[0063] These collected observations may be further enhanced by collecting additional variables that characterize the situation when the observed value was collected. For instance, the day and time might be noted. This would permit modeling the number of shows as a multivariate distribution. A system using this method might learn, for example, that the user is willing to respond to more feedback requests on certain days of the week and/or during certain time periods. Similarly, if the genre of the tuned-in show is also noted, the system may learn that the user is willing to respond to more feedback requests when sitcoms are on than when the News is on. The system may also note the program title, so that it may learn that this user is usually willing to supply feedback at the end of a given program, but not at the beginning and generally not with other programs.

[0064] Considering parameters that govern the timing of a feedback request, the same methods can be applied. If technology for segmenting the broadcast is used, such as those techniques described, for example, in U.S. patent application Ser. No. 09/532,845, filed Mar. 21, 2000, entitled “System and Method for Automatic Content Enhancement of Multimedia Output Device,” assigned to the assignee of the present invention and incorporated by reference herein, then the system might learn that feedback requests are more likely to be accepted if offered during the show broadcast itself.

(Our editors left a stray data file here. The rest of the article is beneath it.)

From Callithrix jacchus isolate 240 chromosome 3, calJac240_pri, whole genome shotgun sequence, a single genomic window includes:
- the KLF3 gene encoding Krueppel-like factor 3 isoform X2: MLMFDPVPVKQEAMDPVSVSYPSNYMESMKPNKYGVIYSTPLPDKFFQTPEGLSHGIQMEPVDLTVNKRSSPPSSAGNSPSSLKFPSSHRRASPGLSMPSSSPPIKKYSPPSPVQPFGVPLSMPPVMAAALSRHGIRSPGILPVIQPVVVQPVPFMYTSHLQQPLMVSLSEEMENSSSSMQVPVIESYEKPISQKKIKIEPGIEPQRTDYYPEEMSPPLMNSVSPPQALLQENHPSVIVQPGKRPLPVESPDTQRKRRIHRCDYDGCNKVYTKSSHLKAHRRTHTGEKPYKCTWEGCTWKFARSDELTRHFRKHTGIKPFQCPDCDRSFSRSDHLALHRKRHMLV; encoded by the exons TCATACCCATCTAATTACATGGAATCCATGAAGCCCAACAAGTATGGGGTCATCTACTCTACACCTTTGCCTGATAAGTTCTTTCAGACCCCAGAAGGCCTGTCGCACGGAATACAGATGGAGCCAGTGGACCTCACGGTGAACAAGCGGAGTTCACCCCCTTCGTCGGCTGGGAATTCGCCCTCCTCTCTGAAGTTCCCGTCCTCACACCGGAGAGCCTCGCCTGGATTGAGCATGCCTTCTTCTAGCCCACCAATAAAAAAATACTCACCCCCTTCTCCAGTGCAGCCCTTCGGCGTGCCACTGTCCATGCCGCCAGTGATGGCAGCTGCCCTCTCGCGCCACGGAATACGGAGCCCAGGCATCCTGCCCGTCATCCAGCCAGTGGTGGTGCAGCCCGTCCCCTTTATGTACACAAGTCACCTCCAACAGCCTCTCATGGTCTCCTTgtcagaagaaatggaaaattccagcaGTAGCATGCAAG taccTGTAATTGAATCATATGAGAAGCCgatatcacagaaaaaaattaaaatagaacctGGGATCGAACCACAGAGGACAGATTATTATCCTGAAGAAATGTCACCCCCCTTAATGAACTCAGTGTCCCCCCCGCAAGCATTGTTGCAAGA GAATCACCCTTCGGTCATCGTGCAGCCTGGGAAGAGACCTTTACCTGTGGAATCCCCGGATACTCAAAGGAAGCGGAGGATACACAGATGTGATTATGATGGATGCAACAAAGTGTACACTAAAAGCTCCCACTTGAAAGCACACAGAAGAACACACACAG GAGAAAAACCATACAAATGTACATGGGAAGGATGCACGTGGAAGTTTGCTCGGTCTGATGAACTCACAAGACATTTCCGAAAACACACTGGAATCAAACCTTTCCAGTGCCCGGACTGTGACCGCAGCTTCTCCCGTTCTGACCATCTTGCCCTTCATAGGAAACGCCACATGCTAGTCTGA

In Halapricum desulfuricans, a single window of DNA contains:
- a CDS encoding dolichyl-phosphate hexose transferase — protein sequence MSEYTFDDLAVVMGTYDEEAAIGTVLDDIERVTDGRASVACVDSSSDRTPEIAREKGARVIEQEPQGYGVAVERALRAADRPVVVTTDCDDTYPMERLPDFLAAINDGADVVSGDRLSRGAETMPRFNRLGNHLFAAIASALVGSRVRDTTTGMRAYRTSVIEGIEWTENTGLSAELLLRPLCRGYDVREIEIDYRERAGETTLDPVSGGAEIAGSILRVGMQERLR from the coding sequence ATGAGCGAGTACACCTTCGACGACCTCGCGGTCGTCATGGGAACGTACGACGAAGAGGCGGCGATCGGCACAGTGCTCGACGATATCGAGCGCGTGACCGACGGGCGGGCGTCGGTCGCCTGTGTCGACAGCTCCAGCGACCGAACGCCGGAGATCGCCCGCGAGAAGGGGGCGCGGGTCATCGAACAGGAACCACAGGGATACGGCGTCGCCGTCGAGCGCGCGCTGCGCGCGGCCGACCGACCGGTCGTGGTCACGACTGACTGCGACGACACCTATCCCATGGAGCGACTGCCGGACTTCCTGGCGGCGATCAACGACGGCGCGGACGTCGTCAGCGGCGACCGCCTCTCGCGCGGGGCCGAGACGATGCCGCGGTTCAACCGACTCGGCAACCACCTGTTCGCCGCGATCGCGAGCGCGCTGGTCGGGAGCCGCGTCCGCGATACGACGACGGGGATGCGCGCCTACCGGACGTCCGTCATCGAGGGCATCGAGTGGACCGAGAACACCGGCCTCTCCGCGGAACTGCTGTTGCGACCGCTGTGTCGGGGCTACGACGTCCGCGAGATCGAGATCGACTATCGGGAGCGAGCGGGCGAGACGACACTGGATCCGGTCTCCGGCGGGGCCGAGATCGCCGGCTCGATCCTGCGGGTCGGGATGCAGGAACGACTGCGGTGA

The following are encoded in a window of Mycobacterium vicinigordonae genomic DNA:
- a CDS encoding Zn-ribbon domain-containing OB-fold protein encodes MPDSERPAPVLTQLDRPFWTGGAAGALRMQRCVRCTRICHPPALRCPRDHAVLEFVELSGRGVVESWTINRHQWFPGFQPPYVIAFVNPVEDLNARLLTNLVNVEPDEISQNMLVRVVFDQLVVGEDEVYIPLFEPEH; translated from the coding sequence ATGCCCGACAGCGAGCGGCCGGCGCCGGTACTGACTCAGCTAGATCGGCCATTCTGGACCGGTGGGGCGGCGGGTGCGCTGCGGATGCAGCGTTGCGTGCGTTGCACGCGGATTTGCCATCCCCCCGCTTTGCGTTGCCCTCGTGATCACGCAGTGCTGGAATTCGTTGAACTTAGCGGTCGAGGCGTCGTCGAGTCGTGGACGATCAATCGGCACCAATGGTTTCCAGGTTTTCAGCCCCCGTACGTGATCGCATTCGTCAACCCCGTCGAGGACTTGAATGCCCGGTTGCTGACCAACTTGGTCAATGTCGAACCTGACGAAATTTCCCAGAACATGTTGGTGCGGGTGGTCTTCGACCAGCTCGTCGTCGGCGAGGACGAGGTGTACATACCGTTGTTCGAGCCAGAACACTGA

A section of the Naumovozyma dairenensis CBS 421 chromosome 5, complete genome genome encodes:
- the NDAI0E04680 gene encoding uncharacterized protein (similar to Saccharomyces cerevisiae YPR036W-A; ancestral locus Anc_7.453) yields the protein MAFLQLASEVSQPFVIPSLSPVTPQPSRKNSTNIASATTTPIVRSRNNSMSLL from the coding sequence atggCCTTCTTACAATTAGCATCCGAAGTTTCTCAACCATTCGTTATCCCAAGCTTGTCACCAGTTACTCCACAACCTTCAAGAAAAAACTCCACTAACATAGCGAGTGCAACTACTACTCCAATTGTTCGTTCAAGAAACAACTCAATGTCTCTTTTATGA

[0065] It is to be understood that the embodiments and variations shown and described herein are merely illustrative of the principles of this invention and that various modifications may be implemented by those skilled in the art without departing from the scope and spirit of the invention.

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Classifications
U.S. Classification725/46, 348/E07.061, 725/9, 725/13
International ClassificationH04N7/16, H04N21/442, H04N21/466, H04N21/45, H04N21/475, H04N21/454, H04N7/03, H04B1/06, H04N17/00, H04N7/035, H04N7/025
Cooperative ClassificationH04N21/4532, H04N21/44222, H04N21/454, H04N21/4756, H04N21/466, H04N7/163, H04N21/4668
European ClassificationH04N21/454, H04N21/442E2, H04N21/45M3, H04N21/466, H04N21/466R, H04N21/475R, H04N7/16E2